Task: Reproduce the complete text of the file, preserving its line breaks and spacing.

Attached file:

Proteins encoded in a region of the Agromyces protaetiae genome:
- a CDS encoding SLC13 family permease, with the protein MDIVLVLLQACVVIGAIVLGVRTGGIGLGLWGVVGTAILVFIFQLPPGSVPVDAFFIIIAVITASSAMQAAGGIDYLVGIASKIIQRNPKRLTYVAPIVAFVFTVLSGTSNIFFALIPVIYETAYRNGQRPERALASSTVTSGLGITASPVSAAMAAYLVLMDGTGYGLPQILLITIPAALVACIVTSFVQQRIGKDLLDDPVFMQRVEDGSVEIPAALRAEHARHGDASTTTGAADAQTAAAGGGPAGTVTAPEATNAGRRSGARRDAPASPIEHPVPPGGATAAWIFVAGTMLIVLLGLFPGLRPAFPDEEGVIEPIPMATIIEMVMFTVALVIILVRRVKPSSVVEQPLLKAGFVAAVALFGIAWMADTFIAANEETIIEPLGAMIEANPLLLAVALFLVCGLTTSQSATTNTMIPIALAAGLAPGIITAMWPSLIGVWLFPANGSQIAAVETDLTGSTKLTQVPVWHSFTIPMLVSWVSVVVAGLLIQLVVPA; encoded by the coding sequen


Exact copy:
Proteins encoded in a region of the Agromyces protaetiae genome:
- a CDS encoding SLC13 family permease, with the protein MDIVLVLLQACVVIGAIVLGVRTGGIGLGLWGVVGTAILVFIFQLPPGSVPVDAFFIIIAVITASSAMQAAGGIDYLVGIASKIIQRNPKRLTYVAPIVAFVFTVLSGTSNIFFALIPVIYETAYRNGQRPERALASSTVTSGLGITASPVSAAMAAYLVLMDGTGYGLPQILLITIPAALVACIVTSFVQQRIGKDLLDDPVFMQRVEDGSVEIPAALRAEHARHGDASTTTGAADAQTAAAGGGPAGTVTAPEATNAGRRSGARRDAPASPIEHPVPPGGATAAWIFVAGTMLIVLLGLFPGLRPAFPDEEGVIEPIPMATIIEMVMFTVALVIILVRRVKPSSVVEQPLLKAGFVAAVALFGIAWMADTFIAANEETIIEPLGAMIEANPLLLAVALFLVCGLTTSQSATTNTMIPIALAAGLAPGIITAMWPSLIGVWLFPANGSQIAAVETDLTGSTKLTQVPVWHSFTIPMLVSWVSVVVAGLLIQLVVPA; encoded by the coding sequen